An anti-foreclosure ordinance passed last year by the Springfield City Council has survived a challenge by banks and by the Massachusetts Bankers Association ("Court Lets Anti-Foreclosure Rules Stand," July 12, 2012).
The passage of the ordinance, which was upheld by a federal court in Springfield two weeks ago, is a tribute to the efforts of grass-roots activists, in particular the group Springfield No One Leaves/Nadie Se Mude.
One part of the measure resembles an ordinance passed in Worcester in 2009 that required banks to notify the city and post a bond of $5,000 whenever they planned to foreclose on a property. But the Springfield ordinance goes farther: it requires a $10,000 bond, and mandates that lenders enter into city-sponsored mediation with homeowners who can afford market-rate mortgages, or were foreclosed on improperly.
That requirement is particularly important because, unlike some other states, Massachusetts requires no court action before a lender can foreclose.
More farreaching anti-foreclosure laws are being passed at the state level in other parts of the country. Since last fall, it's been a felony in Nevada to use phony signatures or other kinds of falsifications on foreclosure documents; reportedly, the foreclosure machine has been moving much more slowly since that law was passed.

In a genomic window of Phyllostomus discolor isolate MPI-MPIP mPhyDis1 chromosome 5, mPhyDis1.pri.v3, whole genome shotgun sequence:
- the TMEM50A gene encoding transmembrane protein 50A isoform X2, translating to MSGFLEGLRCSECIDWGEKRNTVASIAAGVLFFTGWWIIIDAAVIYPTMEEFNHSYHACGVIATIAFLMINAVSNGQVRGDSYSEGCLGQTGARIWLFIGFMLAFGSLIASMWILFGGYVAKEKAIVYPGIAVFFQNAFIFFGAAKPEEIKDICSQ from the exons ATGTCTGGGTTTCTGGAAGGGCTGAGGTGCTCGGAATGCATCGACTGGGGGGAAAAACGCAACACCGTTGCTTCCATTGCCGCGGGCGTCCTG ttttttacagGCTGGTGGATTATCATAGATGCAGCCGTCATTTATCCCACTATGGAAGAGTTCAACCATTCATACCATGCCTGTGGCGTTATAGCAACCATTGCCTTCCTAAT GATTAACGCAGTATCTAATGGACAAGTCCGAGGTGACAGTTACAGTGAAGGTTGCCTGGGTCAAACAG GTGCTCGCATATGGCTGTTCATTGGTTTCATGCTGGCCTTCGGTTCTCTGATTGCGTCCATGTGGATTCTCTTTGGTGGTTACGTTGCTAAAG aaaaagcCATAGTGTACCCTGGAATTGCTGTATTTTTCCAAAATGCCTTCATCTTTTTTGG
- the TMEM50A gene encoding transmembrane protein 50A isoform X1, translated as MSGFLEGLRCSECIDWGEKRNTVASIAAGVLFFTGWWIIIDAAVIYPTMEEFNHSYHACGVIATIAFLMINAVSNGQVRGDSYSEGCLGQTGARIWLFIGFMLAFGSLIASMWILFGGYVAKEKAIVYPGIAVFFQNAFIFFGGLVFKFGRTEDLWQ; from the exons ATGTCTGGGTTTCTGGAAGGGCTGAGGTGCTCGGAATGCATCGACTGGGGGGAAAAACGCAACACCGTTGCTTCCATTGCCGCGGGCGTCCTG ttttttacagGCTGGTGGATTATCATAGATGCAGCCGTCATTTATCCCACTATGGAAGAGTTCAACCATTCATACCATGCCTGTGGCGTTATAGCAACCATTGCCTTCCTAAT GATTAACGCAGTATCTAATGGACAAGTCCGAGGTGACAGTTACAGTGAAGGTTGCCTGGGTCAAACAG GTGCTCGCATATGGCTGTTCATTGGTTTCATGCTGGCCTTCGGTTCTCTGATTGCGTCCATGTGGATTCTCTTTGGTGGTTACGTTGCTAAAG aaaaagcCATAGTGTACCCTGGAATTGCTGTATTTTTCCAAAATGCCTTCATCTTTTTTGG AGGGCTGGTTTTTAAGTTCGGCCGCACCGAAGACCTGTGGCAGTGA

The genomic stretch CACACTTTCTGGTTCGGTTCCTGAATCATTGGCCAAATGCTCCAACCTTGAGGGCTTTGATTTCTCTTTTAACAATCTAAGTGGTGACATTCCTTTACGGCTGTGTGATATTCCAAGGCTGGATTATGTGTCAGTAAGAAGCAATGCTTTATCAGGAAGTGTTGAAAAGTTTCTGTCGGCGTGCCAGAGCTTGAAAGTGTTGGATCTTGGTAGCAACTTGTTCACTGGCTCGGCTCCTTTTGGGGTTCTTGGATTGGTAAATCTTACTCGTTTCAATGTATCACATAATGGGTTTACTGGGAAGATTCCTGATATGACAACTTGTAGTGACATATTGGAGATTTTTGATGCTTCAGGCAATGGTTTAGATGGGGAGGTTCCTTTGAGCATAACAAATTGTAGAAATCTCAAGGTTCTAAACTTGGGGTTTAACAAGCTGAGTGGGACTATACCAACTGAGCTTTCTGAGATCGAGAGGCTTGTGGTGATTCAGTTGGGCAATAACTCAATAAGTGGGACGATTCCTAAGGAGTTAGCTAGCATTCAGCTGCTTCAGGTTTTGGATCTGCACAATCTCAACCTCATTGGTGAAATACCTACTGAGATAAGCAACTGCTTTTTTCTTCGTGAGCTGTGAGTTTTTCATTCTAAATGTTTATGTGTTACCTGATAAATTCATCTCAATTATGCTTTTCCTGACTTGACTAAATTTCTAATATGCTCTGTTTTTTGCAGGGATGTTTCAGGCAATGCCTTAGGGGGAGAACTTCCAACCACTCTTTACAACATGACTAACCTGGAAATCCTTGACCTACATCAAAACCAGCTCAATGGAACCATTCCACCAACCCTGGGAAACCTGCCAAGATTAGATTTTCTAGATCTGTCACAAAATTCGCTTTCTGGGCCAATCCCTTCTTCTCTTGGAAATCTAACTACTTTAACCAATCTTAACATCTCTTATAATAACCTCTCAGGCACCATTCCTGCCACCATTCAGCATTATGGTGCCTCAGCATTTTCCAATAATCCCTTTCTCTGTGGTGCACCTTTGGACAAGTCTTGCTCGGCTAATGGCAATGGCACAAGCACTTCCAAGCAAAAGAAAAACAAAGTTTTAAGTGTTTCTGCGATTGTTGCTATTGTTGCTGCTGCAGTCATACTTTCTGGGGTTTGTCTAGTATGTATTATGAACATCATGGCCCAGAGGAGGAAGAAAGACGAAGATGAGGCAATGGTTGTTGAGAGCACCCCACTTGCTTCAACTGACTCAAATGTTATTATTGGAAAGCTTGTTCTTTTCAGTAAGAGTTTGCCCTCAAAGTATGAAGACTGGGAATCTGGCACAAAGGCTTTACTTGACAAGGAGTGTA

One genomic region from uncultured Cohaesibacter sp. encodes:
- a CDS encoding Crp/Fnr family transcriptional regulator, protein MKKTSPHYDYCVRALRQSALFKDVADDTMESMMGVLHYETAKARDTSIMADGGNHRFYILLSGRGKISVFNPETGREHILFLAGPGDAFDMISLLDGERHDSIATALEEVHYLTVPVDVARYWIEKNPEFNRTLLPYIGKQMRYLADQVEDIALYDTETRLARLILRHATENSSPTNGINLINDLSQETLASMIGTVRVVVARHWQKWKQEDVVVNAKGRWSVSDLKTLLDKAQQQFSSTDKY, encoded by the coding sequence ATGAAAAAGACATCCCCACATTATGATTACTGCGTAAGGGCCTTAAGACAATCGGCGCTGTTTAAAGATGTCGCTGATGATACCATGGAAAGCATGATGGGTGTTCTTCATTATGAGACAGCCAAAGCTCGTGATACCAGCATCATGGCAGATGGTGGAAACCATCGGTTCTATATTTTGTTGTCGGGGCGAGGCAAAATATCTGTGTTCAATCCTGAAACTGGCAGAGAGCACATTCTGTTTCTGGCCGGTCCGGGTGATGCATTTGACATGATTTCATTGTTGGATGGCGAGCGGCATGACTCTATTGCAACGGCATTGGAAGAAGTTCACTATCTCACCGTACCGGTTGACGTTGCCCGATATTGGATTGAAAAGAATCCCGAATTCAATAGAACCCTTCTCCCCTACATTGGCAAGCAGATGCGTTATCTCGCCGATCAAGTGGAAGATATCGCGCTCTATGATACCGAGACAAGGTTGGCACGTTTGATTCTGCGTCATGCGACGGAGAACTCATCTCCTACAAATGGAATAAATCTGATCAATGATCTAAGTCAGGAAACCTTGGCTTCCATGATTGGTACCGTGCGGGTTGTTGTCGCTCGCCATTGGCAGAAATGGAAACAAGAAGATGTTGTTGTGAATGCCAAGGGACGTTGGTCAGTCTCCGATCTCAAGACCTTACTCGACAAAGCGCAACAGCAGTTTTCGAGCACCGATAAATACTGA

And a new California law gives homeowners unprecedented protections. It makes California the first state to outlaw so-called "dual-tracking," which places clients in negotiations to make their mortgages more affordable at the very same time their lender is moving to foreclose on their properties. From now on, lenders must assign mortgagors one representative, so they won't be given conflicting information.
California's new legislation (which only applies to owner-occupied residential properties with four or fewer units) also outlaws fraudulent practices such as "robo-signing"—the signing of mortgage and foreclosure documents with false names by people who are not officials of the bank or other lender.
And the National Conference of State Legislatures says that half the states in the U.S. are looking to alter their legislation to make foreclosure more difficult. According to the Wall Street Journal, that's the very thing the nation's five largest lenders hoped to ward off last February, when they paid $25 billion to settle with the government after it had accused them of lending abuses.